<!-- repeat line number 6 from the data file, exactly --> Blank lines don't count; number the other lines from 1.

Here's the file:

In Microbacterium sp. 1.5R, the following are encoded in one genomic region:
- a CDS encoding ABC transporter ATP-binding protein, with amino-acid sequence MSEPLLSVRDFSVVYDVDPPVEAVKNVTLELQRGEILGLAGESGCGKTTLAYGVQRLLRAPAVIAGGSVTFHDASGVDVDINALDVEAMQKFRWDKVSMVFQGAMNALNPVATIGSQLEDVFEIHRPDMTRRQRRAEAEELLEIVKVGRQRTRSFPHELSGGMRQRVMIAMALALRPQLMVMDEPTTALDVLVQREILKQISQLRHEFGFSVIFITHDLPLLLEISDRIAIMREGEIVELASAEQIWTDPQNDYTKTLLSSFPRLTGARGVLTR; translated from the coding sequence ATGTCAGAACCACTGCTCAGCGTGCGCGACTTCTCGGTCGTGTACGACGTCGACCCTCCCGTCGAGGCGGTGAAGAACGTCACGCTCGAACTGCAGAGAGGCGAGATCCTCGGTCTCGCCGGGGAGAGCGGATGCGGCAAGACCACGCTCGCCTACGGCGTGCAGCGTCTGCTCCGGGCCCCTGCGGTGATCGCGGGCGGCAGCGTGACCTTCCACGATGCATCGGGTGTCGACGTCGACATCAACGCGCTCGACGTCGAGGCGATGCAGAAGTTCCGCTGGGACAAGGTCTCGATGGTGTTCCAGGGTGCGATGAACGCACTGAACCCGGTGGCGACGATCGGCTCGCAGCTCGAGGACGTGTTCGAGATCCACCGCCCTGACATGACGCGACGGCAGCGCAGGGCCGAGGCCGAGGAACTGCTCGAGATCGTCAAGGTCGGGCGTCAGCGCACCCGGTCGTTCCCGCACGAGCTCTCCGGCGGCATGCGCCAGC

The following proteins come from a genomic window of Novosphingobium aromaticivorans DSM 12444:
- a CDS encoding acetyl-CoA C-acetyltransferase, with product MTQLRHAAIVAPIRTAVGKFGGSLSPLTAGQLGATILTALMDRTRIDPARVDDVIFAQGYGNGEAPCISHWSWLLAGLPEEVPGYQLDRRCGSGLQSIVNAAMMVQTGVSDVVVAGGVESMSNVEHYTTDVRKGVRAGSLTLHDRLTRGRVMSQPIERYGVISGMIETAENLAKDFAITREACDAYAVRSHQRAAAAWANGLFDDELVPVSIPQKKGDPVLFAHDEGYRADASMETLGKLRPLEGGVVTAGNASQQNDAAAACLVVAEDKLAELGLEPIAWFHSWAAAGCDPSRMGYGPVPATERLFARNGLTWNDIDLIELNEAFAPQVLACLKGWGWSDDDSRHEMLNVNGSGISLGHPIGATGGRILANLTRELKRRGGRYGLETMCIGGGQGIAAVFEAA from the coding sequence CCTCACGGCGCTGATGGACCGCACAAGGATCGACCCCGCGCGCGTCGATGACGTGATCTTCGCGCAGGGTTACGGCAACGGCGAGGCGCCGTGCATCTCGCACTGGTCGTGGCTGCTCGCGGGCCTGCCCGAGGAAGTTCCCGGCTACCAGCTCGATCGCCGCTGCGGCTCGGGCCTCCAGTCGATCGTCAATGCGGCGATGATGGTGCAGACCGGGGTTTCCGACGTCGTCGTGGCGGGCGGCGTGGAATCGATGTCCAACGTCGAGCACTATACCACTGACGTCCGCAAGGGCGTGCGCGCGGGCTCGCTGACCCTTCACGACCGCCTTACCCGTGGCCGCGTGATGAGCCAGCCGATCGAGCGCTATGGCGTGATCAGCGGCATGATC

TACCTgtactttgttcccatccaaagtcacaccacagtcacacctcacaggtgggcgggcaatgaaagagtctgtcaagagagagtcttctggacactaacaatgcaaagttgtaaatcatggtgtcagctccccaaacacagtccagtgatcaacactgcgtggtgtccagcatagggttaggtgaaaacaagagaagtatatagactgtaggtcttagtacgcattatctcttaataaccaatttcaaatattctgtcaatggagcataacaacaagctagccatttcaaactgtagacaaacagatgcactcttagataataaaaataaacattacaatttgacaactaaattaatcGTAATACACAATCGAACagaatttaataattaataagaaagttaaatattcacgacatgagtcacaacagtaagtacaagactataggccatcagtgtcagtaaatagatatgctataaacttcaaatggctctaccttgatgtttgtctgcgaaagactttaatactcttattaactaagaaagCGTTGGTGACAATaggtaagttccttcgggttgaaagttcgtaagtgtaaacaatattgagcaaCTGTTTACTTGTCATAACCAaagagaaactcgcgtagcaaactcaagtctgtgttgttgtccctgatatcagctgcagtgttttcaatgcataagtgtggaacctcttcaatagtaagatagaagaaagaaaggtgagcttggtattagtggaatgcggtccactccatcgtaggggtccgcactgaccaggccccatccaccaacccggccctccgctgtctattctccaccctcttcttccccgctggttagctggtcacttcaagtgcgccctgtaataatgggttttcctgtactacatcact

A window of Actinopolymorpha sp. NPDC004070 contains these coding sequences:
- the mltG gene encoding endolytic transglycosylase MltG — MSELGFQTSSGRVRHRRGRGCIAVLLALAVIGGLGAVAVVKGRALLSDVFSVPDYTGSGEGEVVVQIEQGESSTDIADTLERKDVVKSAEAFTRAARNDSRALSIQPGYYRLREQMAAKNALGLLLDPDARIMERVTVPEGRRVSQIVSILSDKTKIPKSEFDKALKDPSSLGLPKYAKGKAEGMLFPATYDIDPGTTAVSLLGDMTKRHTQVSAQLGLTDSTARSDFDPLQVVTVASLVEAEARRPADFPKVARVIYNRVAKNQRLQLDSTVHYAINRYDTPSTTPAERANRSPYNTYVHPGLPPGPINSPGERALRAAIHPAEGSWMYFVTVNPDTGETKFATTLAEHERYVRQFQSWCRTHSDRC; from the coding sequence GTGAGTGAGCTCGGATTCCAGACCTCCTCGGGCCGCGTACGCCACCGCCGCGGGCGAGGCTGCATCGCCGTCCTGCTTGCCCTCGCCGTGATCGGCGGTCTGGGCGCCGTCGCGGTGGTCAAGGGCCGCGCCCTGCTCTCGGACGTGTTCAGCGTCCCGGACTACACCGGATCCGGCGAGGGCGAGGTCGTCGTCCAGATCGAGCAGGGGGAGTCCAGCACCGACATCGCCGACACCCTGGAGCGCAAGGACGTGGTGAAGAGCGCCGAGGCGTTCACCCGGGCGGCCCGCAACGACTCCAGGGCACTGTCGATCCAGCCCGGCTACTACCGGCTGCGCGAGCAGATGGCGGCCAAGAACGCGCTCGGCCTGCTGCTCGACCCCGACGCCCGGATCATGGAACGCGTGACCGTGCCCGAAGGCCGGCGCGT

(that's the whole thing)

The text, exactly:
A window of Actinopolymorpha sp. NPDC004070 contains these coding sequences: